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CAB Review

The positive contribution of invertebrates to sustainable agriculture and food security.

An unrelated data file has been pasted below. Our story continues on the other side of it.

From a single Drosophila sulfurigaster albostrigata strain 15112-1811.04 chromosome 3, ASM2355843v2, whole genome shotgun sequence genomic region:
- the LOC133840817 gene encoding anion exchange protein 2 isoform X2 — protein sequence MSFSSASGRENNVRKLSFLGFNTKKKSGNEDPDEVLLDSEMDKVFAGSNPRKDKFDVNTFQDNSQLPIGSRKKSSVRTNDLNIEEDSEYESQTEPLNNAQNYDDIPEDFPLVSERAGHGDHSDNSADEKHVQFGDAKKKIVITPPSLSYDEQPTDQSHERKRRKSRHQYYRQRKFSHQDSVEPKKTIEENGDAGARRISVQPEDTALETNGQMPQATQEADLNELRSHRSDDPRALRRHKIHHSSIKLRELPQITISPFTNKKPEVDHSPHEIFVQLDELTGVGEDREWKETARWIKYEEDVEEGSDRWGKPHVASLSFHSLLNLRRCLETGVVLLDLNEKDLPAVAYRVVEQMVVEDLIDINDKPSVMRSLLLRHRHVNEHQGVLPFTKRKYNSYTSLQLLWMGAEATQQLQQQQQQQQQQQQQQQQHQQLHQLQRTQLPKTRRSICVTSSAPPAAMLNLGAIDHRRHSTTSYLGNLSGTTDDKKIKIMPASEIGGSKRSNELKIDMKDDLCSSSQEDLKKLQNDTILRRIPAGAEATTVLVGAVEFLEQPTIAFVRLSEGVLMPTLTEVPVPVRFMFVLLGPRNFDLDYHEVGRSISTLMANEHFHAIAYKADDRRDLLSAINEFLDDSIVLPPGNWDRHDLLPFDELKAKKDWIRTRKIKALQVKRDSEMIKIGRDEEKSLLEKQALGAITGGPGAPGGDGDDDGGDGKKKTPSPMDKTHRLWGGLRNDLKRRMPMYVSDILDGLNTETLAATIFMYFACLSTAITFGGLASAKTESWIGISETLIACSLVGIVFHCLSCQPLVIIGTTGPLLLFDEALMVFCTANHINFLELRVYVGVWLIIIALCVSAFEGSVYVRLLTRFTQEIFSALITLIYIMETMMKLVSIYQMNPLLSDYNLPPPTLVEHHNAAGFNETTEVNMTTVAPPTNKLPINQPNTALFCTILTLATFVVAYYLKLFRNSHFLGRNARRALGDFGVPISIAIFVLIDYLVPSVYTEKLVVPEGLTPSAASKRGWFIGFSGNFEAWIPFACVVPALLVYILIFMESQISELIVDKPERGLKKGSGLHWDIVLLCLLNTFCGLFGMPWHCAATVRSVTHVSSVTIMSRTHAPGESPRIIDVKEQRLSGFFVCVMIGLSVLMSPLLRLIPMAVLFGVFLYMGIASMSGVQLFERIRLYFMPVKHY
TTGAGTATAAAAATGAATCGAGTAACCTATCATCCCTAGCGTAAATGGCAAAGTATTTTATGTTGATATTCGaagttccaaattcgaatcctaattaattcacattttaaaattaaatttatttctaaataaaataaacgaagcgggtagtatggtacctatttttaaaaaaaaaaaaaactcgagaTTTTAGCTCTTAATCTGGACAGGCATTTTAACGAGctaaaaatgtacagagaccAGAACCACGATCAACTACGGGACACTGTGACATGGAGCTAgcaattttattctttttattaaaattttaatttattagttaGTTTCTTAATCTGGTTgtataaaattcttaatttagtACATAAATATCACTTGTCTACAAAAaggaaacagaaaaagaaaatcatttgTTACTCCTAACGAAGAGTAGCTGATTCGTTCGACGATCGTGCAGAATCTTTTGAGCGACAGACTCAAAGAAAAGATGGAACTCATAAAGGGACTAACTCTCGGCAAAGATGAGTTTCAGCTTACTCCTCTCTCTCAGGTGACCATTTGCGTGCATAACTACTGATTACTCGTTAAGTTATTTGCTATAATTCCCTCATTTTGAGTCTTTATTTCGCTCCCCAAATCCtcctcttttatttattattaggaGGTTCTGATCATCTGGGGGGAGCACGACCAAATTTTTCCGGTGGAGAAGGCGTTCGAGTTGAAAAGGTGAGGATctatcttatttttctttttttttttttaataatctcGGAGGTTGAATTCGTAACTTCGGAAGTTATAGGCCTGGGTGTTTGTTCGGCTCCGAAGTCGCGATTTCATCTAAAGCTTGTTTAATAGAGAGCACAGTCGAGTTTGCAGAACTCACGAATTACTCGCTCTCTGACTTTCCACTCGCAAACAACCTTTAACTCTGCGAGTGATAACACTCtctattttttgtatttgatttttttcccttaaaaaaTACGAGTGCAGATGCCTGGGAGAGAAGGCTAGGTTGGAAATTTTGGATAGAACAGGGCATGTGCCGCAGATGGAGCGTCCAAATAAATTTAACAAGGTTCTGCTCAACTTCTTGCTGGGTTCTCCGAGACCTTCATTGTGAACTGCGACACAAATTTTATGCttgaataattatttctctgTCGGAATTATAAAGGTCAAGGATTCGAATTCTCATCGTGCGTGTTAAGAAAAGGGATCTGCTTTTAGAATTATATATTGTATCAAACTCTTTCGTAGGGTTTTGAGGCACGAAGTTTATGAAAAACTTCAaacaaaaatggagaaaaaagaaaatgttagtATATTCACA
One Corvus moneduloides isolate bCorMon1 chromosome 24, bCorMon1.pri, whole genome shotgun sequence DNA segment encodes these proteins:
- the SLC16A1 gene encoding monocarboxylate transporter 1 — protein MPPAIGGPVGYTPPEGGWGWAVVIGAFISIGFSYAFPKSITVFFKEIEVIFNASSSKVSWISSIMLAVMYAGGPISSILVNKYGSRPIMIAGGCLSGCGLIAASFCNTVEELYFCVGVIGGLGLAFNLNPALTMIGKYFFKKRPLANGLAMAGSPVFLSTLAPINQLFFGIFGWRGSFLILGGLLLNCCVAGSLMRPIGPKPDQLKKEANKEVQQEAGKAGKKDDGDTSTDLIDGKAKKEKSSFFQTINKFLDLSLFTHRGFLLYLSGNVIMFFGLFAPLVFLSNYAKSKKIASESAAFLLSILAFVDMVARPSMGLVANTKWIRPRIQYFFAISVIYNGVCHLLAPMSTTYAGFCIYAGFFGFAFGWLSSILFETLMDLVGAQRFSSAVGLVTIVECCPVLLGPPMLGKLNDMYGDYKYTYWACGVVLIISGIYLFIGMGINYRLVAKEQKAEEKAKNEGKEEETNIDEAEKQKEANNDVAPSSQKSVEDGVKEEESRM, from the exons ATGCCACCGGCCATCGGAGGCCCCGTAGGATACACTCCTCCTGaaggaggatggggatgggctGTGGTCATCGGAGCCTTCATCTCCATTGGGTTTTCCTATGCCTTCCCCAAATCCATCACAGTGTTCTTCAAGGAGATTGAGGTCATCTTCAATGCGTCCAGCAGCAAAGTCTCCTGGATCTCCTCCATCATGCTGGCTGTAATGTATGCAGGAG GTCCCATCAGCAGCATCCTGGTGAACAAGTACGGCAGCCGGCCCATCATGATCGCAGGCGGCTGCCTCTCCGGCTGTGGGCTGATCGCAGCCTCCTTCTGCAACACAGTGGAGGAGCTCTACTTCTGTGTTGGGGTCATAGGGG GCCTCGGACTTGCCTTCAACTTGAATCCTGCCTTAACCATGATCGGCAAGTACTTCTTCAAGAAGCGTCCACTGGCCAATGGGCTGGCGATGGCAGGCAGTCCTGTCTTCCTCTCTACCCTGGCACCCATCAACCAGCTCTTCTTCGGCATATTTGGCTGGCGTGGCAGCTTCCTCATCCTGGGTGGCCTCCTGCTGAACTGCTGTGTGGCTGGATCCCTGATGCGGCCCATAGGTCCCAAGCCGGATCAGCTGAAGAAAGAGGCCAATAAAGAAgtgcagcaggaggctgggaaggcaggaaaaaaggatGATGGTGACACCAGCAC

This study focuses on three main groups of organisms: soil invertebrates, biological control agents (BCAs) and pollinators. These groups play key roles in agricultural systems, and have the potential to be used, moved or manipulated for the benefit of agriculture. Soil invertebrates are a key component of agricultural landscapes. They participate in essential soil processes that maintain healthy productive soils in the face of changing environmental conditions. Reducing the diversity of a community of soil invertebrates reduces its beneficial functions and services, with drastic ecological effects such as long-term deterioration of soil fertility and agricultural productive capacity. The introduction of a keystone species may have detrimental or beneficial effects depending on the context. The interaction between soil invertebrates and soil micro-organisms is critical: the activities of soil invertebrates regulate microbial activity in soils, and micro-organisms enter into intimate relationships with soil invertebrates to help them degrade highly complex compounds such as cellulose. Different groups of invertebrates provide biological control of crop pests. In many situations, they form the basis of, and tools for, the integrated pest management (IPM) approach. Given that the losses caused by pre- and post-harvest pests can be very substantial, the potential benefits of using invertebrates as BCAs are vast, but as yet only partially tapped. The potential for soil invertebrates to assist in this function is still largely unknown. Pollination services by animals, especially by insects, are among the most widespread and important processes that structure ecological communities in both natural and agricultural landscapes. An estimated 60-90% of the world's flowering plants - including a range of economically important species - depend on insects for pollination. Crop pollination used to be (and often still is) provided by wild pollinators spilling over from natural and semi-natural habitats close to crop fields. This service has generally been free and therefore has received little attention in agricultural management. If wild pollinators are lacking or additional pollination is required, as is the case in many intensive agricultural production systems, farmers in some developed countries can buy or rent managed honeybees or sometimes other species (e.g. bumblebees, alfalfa leafcutter bees and alkali bees). Both options - i.e. use of wild species and managed bees - have recently come under pressure, a development that is sometimes referred to as the 'pollination crisis'. Of the interactions and overlaps between these key groups, that between soil invertebrates and BCAs is the most important, and further research is needed to evaluate the scope and impact of manipulation of the soil ecosystem to conserve or encourage beneficial BCAs.